How to paint a chalkboard wall

Janine
View the video

How to paint a chalkboard wall

View the video
×

Project Overview

Chalkboard paint is a great way to add fun to kids’ bedrooms. It is also great for using in kitchens, offices and cafes. We’ll show you how to paint a board you can mount on any wall. You’ll also learn how to prepare your surfaces properly and what tools to use to get the best results.
Continue to step-by-step instructions
man stirring paint on laminate benchtop
View the video
00:12
×

How to stir paint

To get the most out of your paint, give it a good stir before you start painting. You’ll find it mixes the pigment better – giving you a more consistent colour. Plus, you’ll make sure all the ingredients are well spread throughout the tin – giving you far greater product performance.

Step by Step Instructions

1 Prime the MDF for the blackboard wall
2 Cover the wall with chalkboard paint
  • Step 1. Prime the MDF for the blackboard wall

    Stir the primer thoroughly and paint it on to your MDF board. Paint the edges of the board as well as the front face just in case they are visible when you mount it on the wall. Then leave the board to dry for as long as suggested on the side of the tin.
  • Step 2. Cover the wall with chalkboard paint

    Chalkboard paint is oil based. Before you open the tin, make sure your work area is well ventilated or wear a mask. Now mix the chalkboard paint in the tin and apply it to the MDF board. Use a foam roller to get a smoother finish. Once the first coat is dry, apply a second. Then your MDF is ready to mount on the wall as a chalkboard.

Tools and Materials

Tools

  • Foam paint roller
  • Paint brush
  • Paint stirrer
  • Rags
  • Roller tray

Materials

  • Chalkboard paint
  • MDF board
  • Mineral turpentine
  • Paint primer
  • Water
paint brush

Guides & Projects A–Z of painting terms Painting is the easiest way to transform your home. Knowing the terms associated with painting will help you get the right products and tools to give you professional results.

colour scheme

Guides & Projects Create a colour scheme for your home A new coat of paint can make a huge difference to your home. Colour Expert from Dulux to get some tips on how to choose the colour scheme that’s right for you.

painting a table

Guides & Projects How to upcycle almost anything with paint Rather than throwing out old household items, you can restore them with paint. It’s a quick, easy and affordable way to give anything from furniture to fences a new lease on life. However, because not everything is made from the same materials, it’s...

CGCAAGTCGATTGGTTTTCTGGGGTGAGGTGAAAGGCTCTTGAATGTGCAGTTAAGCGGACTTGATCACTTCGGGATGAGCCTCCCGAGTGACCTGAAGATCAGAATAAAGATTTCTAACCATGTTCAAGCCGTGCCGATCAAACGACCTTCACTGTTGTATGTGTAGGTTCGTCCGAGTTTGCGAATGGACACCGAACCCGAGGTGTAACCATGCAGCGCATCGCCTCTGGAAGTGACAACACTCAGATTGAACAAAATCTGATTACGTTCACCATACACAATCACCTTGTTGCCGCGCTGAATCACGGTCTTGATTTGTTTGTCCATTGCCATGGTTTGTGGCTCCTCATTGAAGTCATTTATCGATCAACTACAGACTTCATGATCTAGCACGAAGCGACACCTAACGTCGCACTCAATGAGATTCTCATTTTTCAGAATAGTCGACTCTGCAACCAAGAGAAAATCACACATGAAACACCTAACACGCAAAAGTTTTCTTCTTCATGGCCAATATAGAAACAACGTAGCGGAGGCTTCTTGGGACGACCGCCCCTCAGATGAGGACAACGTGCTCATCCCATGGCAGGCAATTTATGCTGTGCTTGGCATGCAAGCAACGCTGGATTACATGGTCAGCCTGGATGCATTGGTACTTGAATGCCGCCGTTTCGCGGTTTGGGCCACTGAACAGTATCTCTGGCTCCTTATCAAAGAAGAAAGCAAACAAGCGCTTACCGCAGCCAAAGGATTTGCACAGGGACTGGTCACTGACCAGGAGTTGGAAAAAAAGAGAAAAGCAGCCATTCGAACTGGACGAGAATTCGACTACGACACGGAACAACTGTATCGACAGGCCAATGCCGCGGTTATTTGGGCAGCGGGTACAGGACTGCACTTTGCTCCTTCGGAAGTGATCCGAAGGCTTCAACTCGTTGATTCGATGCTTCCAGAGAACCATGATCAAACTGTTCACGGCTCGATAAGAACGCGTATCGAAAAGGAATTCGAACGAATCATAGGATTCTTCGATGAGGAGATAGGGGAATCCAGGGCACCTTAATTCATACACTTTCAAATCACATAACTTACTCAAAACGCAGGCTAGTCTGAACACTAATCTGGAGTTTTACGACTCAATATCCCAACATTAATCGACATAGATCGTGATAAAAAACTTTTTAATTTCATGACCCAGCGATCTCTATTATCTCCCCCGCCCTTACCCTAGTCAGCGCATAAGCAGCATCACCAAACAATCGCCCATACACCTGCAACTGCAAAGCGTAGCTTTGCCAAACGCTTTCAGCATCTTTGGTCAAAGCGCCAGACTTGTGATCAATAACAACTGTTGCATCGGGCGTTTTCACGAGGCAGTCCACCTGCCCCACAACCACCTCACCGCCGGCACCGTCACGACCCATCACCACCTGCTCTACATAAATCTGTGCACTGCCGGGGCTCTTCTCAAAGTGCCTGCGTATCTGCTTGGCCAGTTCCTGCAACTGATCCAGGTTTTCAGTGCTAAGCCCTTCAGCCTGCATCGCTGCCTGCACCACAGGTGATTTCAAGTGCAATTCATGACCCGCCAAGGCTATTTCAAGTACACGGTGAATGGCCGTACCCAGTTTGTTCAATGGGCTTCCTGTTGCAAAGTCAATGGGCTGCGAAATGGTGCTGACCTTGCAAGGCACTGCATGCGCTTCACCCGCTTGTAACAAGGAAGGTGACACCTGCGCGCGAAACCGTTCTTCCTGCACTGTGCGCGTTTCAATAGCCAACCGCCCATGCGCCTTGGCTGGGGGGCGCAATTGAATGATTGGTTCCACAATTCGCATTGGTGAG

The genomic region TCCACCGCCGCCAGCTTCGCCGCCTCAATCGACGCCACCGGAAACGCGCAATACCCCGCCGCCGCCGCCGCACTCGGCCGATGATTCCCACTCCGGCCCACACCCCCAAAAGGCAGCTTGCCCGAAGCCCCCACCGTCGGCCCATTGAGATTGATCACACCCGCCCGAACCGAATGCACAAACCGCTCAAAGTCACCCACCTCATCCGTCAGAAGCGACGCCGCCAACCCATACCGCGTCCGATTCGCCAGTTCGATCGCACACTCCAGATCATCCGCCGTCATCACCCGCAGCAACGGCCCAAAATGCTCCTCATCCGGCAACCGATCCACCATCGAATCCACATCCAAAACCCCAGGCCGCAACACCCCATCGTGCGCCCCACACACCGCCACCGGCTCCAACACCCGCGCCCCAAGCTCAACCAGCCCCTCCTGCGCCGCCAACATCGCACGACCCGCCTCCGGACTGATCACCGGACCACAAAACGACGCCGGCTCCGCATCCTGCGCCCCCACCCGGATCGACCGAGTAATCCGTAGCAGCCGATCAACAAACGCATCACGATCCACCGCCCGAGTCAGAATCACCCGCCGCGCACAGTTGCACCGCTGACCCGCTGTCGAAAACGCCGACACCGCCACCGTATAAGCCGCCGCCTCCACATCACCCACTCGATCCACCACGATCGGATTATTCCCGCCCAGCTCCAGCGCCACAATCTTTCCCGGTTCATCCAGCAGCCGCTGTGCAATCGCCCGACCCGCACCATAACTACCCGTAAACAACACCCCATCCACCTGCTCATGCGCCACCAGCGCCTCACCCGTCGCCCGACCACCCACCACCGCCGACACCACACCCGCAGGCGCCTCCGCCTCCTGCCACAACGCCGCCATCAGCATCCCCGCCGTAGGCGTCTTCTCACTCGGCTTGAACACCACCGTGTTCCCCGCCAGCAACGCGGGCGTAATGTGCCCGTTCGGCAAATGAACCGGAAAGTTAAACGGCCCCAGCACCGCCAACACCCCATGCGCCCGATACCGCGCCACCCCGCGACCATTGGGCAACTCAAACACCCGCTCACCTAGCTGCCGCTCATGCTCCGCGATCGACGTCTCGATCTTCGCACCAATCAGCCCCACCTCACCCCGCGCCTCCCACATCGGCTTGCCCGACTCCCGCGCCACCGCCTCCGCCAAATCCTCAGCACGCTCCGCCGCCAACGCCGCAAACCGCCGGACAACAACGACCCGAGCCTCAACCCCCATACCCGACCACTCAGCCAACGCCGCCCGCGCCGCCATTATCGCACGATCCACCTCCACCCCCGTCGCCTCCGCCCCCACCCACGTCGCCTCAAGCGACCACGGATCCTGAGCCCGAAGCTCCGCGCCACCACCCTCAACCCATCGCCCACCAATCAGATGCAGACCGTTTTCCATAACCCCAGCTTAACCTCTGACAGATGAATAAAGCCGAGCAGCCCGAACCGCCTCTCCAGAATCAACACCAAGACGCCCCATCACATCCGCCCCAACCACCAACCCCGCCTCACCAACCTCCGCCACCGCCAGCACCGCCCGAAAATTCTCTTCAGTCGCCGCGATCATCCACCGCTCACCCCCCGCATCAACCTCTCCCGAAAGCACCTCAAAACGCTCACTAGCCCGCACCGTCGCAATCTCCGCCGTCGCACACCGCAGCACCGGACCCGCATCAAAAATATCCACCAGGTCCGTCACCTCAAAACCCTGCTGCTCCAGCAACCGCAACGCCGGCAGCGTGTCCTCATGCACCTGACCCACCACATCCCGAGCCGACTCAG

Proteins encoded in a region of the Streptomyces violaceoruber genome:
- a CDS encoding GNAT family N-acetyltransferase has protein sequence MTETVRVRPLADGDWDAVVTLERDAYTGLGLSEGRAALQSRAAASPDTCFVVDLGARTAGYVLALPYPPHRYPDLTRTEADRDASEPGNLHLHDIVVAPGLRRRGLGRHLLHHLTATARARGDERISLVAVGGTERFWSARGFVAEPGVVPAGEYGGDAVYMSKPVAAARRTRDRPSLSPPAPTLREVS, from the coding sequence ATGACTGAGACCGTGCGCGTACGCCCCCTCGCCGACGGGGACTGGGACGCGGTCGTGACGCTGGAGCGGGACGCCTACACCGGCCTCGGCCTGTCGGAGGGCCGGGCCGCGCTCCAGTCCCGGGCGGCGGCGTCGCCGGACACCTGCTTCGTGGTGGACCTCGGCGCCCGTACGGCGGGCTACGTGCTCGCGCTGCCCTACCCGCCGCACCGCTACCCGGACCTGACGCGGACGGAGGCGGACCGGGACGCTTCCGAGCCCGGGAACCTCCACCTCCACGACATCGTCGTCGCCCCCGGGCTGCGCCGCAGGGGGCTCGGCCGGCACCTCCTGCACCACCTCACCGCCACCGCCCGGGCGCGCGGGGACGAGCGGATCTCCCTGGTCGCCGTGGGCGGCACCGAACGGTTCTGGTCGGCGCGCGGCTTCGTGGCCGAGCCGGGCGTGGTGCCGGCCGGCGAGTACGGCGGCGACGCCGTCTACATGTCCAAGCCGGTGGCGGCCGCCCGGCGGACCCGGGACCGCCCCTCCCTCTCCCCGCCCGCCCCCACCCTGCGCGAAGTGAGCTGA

interior paint

Preparation How to choose a paint colour for your indoors A new colour on your walls can transform your indoor spaces. However, there are loads of popular colours to choose from. Andrea from Dulux provides some tips on how to get the right colour for you.

paint brushes 02:03

Preparation How to choose paint brushes and rollers In this video, Bron from Bunnings Warehouse describes the different types of paint brushes available.

How to choose white paint

Preparation How to choose white paint With dozens of white shades on the market, here's a few tips on how to choose the white that’s right for you.

Person mixing the paint in a bucket 02:35

How To Paint How to paint Preparation is the key to successfully painting a room. We’ll show you all the things you need to do before you get started.

Person giving the door an undercoat 02:16

How To Paint How to paint a door It’s easy to freshen up your doors with a new coat of paint. We’ll even give you some tips on how to make sure you end up with a great finish.

Health & Safety

Please make sure you use all equipment appropriately and safely when following the advice in these D.I.Y. videos. You need to be familiar with how to use equipment safely and follow the instructions that came with the equipment. If you are unsure, you may feel it is safest to consult an expert, such as the manufacturer or an expert Bunnings Team Member.

Grave health hazards are linked to asbestos, which may be in homes built up to 1990. Health hazards may result from exposure to lead-based paints in older materials and copper chromium arsenic (CCA) treated timber. For information on the dangers of asbestos, lead-based paint and CCA treated timber and tips for dealing with these materials contact your local council's Environmental Health Officer or visit our Health & Safety page. You can also use a simple test kit from Bunnings to indicate the presence of lead-based paint.
Top of the content